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Supreme Court to rule on hotel guest registries
Supreme Court to rule on hotel guest registries

[JURIST] The US Supreme Court [official website] granted certiorari [order list, PDF] in three cases Monday. In City of Los Angeles v. Patel [cert. petition, PDF] the court has been asked to resolve a circuit split between the US Courts of Appeals for the Ninth and the Sixth Circuits [official websites] regarding the constitutionality of hotel guest registry inspection ordinances that authorize unwarranted police inspections of such a registries. The Ninth Circuit, sitting en banc, held such an ordinance in Los Angeles was “facially unconstitutional under the Fourth Amendment because it does not provide pre-compliance judicial review.” The Sixth Circuit ruled en banc that the challenge was not ripe, while the Massachusetts Supreme Court [official website] held that the state’s hotel guest registry statute, closely analogous to the City of Los Angeles’ ordinance, was permissible because hotel operators did not have a reasonable expectation of privacy in the registry.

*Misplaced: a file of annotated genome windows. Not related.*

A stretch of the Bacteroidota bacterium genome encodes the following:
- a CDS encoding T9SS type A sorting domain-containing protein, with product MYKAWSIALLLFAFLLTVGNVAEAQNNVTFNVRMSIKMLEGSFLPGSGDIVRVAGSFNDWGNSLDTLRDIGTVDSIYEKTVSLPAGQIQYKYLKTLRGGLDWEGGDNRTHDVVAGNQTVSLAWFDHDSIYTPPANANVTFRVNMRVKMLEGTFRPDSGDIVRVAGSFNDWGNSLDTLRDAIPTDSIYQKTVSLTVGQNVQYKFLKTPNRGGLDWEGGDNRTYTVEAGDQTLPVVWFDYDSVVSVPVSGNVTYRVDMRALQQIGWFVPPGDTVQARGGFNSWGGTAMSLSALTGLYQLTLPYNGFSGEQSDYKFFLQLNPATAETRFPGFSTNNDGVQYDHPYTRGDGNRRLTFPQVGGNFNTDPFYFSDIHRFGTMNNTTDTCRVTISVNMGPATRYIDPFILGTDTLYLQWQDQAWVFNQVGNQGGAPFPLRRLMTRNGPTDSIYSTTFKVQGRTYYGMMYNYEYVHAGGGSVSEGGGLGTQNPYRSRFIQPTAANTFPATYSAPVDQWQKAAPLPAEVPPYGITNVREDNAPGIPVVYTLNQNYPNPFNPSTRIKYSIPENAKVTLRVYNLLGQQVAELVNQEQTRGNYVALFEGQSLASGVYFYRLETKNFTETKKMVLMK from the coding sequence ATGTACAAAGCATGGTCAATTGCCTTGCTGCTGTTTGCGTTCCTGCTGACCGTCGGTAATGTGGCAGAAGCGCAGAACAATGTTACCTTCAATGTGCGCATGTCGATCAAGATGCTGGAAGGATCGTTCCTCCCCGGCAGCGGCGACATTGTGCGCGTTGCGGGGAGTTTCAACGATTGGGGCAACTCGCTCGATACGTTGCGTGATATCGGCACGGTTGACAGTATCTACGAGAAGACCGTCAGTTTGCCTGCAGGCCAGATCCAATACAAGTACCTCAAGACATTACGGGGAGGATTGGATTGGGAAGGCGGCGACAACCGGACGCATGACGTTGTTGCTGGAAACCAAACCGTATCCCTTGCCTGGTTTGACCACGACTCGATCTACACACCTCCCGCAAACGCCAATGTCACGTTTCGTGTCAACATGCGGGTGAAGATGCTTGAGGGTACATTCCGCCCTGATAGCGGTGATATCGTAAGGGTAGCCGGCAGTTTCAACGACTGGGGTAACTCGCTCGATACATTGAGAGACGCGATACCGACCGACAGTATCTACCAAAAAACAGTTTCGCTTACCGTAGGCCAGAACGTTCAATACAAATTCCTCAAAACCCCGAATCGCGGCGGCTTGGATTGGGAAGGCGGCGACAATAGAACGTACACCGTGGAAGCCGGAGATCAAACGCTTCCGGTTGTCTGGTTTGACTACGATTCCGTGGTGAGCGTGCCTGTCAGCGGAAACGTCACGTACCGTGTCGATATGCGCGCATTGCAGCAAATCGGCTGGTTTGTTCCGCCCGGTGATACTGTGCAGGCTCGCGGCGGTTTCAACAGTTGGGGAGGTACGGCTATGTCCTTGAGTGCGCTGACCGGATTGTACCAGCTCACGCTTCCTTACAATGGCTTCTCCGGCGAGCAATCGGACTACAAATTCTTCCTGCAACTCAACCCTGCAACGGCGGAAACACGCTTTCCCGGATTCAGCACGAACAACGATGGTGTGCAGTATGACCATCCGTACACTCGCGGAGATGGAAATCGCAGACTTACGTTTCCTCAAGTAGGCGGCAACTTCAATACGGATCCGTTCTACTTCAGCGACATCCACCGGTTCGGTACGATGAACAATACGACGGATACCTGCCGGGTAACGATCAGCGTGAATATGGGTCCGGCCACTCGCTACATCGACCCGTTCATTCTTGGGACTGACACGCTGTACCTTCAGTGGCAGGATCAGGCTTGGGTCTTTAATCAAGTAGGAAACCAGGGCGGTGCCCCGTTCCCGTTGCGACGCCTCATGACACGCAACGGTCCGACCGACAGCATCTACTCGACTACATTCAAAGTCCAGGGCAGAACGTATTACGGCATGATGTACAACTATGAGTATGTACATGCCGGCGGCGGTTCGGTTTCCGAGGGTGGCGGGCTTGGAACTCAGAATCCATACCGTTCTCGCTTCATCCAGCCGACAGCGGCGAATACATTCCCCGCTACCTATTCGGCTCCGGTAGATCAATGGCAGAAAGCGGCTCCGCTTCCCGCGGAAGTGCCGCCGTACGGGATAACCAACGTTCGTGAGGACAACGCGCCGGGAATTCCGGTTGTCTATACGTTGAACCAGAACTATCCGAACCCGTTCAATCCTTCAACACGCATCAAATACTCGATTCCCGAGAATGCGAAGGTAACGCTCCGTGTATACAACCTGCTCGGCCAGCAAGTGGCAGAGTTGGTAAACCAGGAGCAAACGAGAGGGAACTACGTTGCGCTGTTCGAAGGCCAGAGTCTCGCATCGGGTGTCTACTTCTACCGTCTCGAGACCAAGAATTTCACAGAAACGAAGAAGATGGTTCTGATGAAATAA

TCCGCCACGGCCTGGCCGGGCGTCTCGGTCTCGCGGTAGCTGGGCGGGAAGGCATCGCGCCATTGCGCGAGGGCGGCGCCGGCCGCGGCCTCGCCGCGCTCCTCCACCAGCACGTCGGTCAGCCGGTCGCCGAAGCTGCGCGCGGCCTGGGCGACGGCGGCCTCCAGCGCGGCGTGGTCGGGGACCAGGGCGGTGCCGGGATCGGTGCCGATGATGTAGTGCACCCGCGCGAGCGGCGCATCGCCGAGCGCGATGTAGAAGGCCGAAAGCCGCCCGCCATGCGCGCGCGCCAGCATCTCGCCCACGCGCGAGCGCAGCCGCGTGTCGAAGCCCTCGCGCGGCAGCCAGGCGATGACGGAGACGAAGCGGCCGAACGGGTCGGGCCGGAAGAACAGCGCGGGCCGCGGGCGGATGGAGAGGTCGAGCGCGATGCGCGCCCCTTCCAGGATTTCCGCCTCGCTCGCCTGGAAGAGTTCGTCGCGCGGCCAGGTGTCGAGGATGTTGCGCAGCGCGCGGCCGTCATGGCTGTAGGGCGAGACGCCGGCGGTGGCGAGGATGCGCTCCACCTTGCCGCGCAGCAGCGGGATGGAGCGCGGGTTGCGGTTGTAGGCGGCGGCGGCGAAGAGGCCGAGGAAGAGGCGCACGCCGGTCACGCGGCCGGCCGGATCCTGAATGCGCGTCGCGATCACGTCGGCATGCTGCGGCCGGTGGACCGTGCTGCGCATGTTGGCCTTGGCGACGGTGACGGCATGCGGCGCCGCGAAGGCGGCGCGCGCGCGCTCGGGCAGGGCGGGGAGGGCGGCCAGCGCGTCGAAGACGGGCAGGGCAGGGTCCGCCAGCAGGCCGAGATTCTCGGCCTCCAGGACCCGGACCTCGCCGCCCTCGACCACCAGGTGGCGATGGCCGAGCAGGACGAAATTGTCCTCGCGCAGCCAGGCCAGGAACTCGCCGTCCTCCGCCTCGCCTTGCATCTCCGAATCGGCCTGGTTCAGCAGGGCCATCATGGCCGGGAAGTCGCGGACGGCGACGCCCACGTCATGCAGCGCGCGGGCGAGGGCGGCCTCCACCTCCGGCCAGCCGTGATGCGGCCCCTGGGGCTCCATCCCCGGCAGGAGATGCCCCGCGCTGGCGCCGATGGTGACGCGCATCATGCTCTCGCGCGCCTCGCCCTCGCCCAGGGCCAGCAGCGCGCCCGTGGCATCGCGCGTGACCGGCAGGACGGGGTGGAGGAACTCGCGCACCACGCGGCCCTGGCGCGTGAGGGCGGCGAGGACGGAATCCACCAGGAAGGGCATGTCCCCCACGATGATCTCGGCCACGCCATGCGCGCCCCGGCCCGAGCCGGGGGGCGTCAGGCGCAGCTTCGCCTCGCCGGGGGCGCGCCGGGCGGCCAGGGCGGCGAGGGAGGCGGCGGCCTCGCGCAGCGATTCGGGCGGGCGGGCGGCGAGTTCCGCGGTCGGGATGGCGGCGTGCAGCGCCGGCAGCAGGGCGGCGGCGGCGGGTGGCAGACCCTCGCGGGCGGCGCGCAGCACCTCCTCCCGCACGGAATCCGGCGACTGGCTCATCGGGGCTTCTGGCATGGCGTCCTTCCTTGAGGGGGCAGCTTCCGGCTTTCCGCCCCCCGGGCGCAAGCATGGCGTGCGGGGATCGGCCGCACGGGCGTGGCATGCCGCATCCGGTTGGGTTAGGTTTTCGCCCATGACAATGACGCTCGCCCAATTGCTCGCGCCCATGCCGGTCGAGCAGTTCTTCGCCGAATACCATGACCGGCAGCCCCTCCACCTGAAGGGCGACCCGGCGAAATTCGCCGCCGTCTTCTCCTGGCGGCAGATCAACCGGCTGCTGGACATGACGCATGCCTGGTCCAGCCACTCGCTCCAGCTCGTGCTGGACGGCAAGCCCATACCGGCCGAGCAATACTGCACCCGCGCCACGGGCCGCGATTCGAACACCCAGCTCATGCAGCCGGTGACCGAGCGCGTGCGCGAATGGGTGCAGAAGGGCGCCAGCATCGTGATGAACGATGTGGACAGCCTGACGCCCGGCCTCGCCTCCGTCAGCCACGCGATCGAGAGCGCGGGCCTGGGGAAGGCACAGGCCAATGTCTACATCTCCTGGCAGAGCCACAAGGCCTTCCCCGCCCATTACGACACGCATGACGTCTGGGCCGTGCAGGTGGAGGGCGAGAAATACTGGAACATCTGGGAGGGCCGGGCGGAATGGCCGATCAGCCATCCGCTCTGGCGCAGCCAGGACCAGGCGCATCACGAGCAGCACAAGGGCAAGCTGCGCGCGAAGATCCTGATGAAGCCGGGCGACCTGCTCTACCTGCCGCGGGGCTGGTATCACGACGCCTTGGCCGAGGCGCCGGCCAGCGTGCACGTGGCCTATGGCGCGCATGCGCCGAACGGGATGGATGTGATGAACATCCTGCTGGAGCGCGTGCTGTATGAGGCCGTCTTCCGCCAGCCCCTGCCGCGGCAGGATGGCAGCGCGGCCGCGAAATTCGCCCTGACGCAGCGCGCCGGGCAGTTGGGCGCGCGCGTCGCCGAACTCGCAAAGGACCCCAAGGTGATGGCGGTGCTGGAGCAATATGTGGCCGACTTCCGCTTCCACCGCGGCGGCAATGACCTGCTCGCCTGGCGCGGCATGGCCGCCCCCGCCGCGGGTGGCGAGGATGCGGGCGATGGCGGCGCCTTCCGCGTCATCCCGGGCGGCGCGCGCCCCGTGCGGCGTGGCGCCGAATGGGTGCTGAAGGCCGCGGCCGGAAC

In another petition from the Ninth Circuit Chappell v. Ayala [cert. petition, PDF] the court must rule on the following issue:

whether a state court’s rejection of a claim of federal constitutional error on the ground that any error, if one occurred, was harmless beyond a reasonable doubt is an “adjudicat[ion] on the merits” within the meaning of 28 USC § 2254(d) [text], so that a federal court may set aside the resulting final state conviction only if the defendant can satisfy the restrictive standards imposed by that provision.

In addition to the issue presented by the case, the court the following question: “whether the court of appeals properly applied the standard articulated in Brecht v. Abrahamson” [Oyez backgrounder].

The third case, Henderson v. United States [petition for cert., PDF], asks whether Rule 41(g) of the Federal Rules of Civil Procedure, entitled “Search and Seizure,” or general equity principles prevents a court from ordering the government to “transfer non-contraband firearms to an unrelated third party to whom the defendant has sold all his property interest or sell the firearms for the benefit of the defendant.” The issues stems from the intersection of 18 USC § 922(g) [text], which prohibits a convicted felon from possessing any firearm or ammunition, and property law. The issue has generated a major circuit split with the Second, Fifth, and Seventh Circuits and the Montana Supreme Court allowing lower courts to order these types of transfers or sales; while the Third, Sixth, Eighth and Eleventh Circuits bar such transfers and sales.